It is time for Giacomo to carry out his wicked designs upon Imogen’s happiness. Emerging from the trunk in which he has stowed himself, the devious fellow describes himself in the grand style: “Our Tarquin thus / Did softly press the rushes ere he wakened / The chastity he wounded” (240, 2.2.12-14). He notes various ornamentations and items in Imogen’s chambers, but most damning of all, he remarks a mole on her left breast (241, 2.2.37-38). Assiduous readers of Shakespeare will feel perfectly at home betting that Giacomo’s perusal of the book Imogen had been studying will yield him Ovid’s recounting of rape and cannibalistic revenge, “The tale of Tereus”(241, 2.2.45). Giacomo’s brand of evil here consists in foreclosing upon Imogen and Posthumus’s love by means of a deceptive command of the facts: he cheats at his wager with Posthumus, and is able to describe Imogen’s room and her personal characteristics.

It may seem ironic that Giacomo works his wickedness with the aid of facts: they may be “stubborn things,” but they don’t often matter much in Shakespearean romance, or in the romance world generally. Cymbeline apparently existed around the time of Augustus Caesar, and in fact Raphael Holinshed mentions him in the Chronicles.[12] But Giacomo is obviously a Renaissance Italian, one who lives and moves slyly in the age of Machiavelli. This temporal abyss is so extreme that it lends credence to the view of critics who insist that Cymbeline is self-conscious parody. Shelley’s friend the satirist Thomas Love Peacock may have been thinking of this play, with its ancient and modern characters greeting one another across what logic tells us should be a gap of around 1,500 years, when he mocked the Elizabethans for their disregard of the neoclassical unities:

Shakespeare and his contemporaries … used time and locality merely because they could not do without them, because every action must have its when and where: but they made no scruple of deposing a Roman Emperor by an Italian Count, and sending him off in the disguise of a French pilgrim to be shot with a blunderbuss by an English archer. This makes the old English drama very picturesque … though it is a picture of nothing that ever was seen on earth except a Venetian carnival.[13]

Shakespeare’s millennium-and-a-half hop-skip to modern Italy is undeniably bizarre, but just as in his early revenge tragedy, that barbarous masterpiece Titus Andronicus, he seems determined to unsettle any comfortable notions about the grand qualities that supposedly distinguished ancient Rome from every other place and culture on earth, so in Cymbeline he challenges these same notions by means of a deliberately absurd temporal rift between the ancient City and the modern.[14] It is not so much that Shakespeare represents human nature as essentially the same through the ages as that he appears to resist any idea of a rock-solid, foundational Rome upon which to build our conception of history or humanitas. The Eternal City has been reinventing itself from time immemorial, aided by an uncanny ability at once to believe and disbelieve its own self-spun legends.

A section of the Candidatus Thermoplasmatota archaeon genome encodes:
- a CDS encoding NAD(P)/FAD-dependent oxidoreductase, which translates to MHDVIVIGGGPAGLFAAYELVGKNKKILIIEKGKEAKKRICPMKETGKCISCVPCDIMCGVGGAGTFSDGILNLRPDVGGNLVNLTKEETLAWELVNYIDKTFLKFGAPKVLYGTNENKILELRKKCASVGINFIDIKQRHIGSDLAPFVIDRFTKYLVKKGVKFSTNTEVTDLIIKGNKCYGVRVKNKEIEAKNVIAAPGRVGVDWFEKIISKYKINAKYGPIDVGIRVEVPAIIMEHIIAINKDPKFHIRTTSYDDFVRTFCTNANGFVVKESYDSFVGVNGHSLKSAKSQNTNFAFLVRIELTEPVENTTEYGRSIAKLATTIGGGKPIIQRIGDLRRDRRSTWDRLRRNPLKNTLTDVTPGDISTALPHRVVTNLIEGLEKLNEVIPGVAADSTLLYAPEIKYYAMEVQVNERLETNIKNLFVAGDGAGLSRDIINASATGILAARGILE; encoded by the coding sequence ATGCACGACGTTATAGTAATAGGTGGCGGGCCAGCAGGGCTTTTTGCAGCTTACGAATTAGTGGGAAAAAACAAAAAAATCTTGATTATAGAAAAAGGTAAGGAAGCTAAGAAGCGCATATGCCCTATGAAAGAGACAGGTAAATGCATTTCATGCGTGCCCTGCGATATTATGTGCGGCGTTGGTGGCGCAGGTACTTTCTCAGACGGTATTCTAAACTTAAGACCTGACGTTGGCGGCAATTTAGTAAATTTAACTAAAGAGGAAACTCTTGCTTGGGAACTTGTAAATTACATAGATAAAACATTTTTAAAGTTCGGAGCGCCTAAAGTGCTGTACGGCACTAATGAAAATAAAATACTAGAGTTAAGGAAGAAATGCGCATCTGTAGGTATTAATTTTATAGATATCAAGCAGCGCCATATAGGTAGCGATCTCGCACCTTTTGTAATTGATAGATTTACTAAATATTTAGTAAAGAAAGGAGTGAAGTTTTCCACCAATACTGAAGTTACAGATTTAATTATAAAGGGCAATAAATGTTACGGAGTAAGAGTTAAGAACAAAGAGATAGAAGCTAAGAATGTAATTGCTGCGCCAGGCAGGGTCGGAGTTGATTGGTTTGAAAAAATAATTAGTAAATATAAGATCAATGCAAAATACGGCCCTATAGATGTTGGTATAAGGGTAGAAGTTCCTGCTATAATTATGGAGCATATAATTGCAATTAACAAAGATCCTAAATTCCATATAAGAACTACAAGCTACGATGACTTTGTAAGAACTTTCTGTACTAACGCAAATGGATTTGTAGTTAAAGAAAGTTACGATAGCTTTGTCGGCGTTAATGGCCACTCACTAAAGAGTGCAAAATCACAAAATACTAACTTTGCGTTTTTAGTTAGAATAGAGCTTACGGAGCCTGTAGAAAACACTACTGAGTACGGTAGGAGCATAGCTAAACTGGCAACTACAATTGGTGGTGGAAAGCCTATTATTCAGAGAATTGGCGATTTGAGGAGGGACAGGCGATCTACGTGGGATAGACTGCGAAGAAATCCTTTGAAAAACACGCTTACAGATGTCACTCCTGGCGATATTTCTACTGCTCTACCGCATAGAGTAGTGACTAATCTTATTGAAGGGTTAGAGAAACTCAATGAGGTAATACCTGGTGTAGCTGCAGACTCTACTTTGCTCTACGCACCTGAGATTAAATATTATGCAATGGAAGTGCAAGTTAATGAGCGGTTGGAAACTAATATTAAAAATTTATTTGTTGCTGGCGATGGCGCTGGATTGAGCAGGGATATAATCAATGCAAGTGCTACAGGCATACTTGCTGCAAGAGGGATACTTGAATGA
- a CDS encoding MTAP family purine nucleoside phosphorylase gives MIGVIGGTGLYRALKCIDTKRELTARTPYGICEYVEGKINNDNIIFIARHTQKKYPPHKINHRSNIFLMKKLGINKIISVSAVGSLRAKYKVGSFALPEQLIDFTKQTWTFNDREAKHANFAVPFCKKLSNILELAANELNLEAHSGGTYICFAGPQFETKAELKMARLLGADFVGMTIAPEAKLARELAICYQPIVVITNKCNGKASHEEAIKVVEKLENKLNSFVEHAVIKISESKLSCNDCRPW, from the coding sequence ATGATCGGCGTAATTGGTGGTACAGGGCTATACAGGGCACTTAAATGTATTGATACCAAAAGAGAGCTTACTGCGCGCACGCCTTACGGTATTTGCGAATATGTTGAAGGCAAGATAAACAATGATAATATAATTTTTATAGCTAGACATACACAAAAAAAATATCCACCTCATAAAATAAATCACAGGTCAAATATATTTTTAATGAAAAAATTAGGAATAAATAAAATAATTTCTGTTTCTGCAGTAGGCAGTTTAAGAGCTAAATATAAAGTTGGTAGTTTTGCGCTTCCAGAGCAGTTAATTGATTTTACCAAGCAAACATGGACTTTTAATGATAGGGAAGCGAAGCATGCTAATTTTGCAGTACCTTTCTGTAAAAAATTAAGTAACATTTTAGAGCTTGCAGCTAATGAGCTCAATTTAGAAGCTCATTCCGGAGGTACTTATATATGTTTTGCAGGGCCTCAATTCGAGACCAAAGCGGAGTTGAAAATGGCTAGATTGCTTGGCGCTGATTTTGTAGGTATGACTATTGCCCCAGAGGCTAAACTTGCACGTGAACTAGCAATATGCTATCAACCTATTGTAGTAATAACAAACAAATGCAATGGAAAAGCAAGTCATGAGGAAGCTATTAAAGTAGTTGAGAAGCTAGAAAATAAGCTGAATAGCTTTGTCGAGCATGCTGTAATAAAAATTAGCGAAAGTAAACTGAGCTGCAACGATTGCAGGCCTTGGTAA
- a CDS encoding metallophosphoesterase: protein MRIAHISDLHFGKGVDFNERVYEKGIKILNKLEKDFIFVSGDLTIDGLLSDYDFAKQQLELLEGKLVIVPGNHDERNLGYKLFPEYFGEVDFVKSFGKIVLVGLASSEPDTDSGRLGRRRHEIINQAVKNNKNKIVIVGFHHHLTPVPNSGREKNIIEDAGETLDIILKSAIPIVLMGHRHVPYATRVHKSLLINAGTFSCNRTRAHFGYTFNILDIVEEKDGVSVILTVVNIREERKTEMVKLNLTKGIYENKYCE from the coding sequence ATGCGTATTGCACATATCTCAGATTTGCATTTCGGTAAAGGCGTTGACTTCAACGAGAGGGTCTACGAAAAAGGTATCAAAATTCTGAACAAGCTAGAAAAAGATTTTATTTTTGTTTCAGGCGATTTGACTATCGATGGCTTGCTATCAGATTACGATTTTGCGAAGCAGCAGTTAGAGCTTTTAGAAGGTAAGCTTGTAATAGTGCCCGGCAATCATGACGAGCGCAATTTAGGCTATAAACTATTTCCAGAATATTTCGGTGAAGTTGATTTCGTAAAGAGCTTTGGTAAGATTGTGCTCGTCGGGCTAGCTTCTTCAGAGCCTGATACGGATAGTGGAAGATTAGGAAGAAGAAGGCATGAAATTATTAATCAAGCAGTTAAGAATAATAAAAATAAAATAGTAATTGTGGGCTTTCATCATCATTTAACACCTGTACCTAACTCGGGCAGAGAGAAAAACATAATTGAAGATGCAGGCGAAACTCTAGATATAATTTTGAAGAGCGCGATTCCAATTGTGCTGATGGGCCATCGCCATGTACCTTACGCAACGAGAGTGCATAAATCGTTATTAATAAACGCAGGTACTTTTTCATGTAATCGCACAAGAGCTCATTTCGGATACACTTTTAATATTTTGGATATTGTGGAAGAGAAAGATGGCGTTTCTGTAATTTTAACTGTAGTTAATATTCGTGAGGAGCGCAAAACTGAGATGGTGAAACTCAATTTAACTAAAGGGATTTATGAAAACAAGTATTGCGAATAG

Act 2, Scene 3 (241-45, Cloten orders a serenade for Imogen, who despises him to his face; her insults provoke him to vow revenge; Imogen is almost frantic with the thought that she has lost the bracelet Posthumus gave her.)

Cloten makes a thoroughly ineffective attempt (if an actual one, unlike Giacomo’s) to win Imogen’s affections. The only good thing that comes of it is the fine air, “Hark, hark, the lark at heaven’s gate sings…” (242, 2.3.17-23). Face to face, Cloten declares his love for Imogen, and receives for his reply a measure of her strength: “I care not for you, / And am so near the lack of charity / To accuse myself I hate you…” (244, 2.3.103-05). One is reminded of Fanny Burney’s witty journal description of a suitor who just couldn’t understand that his attentions were not welcome.[15] But while Cloten may be dense, even he gets the point when Imogen tells him the hair on his head isn’t worth the “meanest garment” ever worn by Posthumus (244, 2.3.128). This scornful flouting elicits from Cloten a desire for revenge (245, 2.3.150-51). Meanwhile, Imogen’s real concern is that (thanks to Giacomo at 240, 2.2.33) she has lost the bracelet given her by Posthumus: “I hope it be not gone to tell my lord / That I kiss aught but he” (245, 2.3.142-43).

Act 2, Scene 4 (245-49, Giacomo returns to Rome and declares victory over Imogen and Posthumus, who unwisely believes him especially because of the bodily “evidence” and denounces all womankind.)

As Philario and Posthumus trade views on the prospects of the Romans getting the tribute they’ve demanded from Cymbeline (245-46, 2.4.10-26), Giacomo enters and triumphantly declares his victory in the contest of female virtue. One doesn’t know whether to laugh or cry at the sight of Posthumus’ pitiful performance here, with Giacomo egging him on and Philario vainly trying to draw the most substantial account possible from Giacomo: “take your ring again; ’tis not yet won” (248, 2.4.114). But when Giacomo brings out his supposedly irrefutable evidence—Imogen’s bracelet and that unfortunately noted lovely mole on her breast, the game is up, and Posthumus is quite certain that this wily stage Italian has (as the Machiavellian Iago did with Othello), “prove[d his] love a whore.”[16] The reaction we get from Posthumus is no better than that of the romantic absolutist Othello: the mole, he avers, “doth confirm / Another stain, as big as hell can hold…” (249, 2.4.139-40).